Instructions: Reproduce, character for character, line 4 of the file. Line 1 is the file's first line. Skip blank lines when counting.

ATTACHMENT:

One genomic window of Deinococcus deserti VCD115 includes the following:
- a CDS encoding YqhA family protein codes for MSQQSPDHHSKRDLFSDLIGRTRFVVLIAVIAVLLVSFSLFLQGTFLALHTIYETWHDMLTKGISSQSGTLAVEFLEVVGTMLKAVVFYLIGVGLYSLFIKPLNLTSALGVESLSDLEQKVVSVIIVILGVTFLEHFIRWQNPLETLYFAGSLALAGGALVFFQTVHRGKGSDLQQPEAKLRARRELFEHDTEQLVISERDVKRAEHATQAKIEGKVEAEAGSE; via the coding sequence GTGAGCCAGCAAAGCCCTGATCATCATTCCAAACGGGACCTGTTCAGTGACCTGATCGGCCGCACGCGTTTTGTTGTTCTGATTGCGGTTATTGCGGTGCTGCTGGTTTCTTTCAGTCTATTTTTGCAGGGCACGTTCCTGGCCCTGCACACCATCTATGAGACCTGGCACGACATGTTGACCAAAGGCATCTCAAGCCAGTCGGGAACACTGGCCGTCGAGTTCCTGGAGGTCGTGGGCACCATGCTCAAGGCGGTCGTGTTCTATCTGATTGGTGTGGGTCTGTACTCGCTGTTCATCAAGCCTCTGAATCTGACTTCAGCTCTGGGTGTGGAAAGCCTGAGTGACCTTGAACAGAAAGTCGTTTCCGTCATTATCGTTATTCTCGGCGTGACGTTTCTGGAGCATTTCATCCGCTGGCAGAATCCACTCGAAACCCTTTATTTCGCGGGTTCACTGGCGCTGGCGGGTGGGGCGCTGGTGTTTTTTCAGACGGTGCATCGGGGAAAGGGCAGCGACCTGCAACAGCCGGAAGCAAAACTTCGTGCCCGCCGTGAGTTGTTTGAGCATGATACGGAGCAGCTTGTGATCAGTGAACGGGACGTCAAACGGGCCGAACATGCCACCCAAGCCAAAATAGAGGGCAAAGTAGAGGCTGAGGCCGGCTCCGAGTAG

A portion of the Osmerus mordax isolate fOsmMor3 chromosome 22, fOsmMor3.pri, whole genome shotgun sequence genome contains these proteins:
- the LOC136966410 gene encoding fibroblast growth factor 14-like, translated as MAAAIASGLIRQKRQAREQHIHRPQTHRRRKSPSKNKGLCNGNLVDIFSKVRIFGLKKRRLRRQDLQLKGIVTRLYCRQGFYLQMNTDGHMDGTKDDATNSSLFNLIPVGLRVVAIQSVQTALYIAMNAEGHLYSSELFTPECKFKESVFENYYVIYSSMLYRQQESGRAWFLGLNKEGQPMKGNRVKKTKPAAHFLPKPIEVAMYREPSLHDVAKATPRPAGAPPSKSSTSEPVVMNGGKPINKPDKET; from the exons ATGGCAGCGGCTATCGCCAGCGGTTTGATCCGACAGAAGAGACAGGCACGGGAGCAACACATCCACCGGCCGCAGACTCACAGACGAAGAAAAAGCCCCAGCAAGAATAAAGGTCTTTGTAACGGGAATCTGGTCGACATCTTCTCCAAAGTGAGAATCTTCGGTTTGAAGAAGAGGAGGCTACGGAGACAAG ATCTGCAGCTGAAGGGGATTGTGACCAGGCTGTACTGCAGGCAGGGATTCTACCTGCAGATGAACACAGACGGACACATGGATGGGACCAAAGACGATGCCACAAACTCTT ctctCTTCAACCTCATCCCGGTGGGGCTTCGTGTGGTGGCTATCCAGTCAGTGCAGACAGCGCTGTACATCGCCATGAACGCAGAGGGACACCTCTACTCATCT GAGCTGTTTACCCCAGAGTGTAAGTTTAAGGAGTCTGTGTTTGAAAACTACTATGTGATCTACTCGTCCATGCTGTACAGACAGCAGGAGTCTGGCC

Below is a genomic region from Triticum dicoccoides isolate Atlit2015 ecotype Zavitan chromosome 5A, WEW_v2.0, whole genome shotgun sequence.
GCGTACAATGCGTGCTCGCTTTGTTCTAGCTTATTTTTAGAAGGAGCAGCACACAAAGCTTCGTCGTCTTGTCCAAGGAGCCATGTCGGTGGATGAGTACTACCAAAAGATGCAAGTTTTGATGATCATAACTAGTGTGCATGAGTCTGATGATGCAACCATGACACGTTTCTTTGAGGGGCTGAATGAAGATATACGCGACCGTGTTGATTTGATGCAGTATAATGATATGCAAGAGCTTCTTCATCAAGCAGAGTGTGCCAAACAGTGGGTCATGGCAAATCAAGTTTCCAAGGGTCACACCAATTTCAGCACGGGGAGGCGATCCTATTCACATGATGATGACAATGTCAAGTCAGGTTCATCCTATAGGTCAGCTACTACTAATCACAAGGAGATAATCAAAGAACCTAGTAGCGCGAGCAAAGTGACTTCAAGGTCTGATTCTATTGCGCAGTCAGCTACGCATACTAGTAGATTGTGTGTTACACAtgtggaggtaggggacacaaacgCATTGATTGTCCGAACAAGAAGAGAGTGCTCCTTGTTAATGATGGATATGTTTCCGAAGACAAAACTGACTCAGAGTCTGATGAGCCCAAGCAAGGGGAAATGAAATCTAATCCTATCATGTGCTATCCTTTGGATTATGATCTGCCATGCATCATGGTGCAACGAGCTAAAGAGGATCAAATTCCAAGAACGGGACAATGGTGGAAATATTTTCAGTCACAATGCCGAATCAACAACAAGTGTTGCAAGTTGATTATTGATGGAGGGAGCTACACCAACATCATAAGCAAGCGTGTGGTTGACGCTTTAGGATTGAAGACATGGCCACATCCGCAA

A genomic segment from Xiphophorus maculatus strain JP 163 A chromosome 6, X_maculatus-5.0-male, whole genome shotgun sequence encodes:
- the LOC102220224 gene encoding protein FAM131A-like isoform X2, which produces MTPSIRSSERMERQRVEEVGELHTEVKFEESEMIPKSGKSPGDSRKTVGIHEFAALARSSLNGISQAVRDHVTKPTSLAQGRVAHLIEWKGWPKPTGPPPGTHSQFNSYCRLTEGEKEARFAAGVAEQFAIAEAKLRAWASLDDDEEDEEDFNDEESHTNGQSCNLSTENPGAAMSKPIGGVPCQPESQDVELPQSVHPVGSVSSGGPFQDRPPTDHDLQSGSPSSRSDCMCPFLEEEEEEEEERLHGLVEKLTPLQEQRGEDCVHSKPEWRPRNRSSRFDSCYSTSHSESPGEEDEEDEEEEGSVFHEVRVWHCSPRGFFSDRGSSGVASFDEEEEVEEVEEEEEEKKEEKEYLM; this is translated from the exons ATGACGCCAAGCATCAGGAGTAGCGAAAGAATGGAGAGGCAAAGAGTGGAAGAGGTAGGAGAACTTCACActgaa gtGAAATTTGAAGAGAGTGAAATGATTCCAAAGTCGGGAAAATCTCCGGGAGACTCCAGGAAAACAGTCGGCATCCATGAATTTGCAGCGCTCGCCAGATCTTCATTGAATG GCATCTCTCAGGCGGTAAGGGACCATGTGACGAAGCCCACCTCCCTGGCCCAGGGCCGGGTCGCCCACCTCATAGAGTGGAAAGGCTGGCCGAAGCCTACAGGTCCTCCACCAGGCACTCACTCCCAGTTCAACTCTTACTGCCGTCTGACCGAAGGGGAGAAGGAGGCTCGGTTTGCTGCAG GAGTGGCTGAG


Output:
- the LOC136966410 gene encoding fibroblast growth factor 14-like, translated as MAAAIASGLIRQKRQAREQHIHRPQTHRRRKSPSKNKGLCNGNLVDIFSKVRIFGLKKRRLRRQDLQLKGIVTRLYCRQGFYLQMNTDGHMDGTKDDATNSSLFNLIPVGLRVVAIQSVQTALYIAMNAEGHLYSSELFTPECKFKESVFENYYVIYSSMLYRQQESGRAWFLGLNKEGQPMKGNRVKKTKPAAHFLPKPIEVAMYREPSLHDVAKATPRPAGAPPSKSSTSEPVVMNGGKPINKPDKET; from the exons ATGGCAGCGGCTATCGCCAGCGGTTTGATCCGACAGAAGAGACAGGCACGGGAGCAACACATCCACCGGCCGCAGACTCACAGACGAAGAAAAAGCCCCAGCAAGAATAAAGGTCTTTGTAACGGGAATCTGGTCGACATCTTCTCCAAAGTGAGAATCTTCGGTTTGAAGAAGAGGAGGCTACGGAGACAAG ATCTGCAGCTGAAGGGGATTGTGACCAGGCTGTACTGCAGGCAGGGATTCTACCTGCAGATGAACACAGACGGACACATGGATGGGACCAAAGACGATGCCACAAACTCTT ctctCTTCAACCTCATCCCGGTGGGGCTTCGTGTGGTGGCTATCCAGTCAGTGCAGACAGCGCTGTACATCGCCATGAACGCAGAGGGACACCTCTACTCATCT GAGCTGTTTACCCCAGAGTGTAAGTTTAAGGAGTCTGTGTTTGAAAACTACTATGTGATCTACTCGTCCATGCTGTACAGACAGCAGGAGTCTGGCC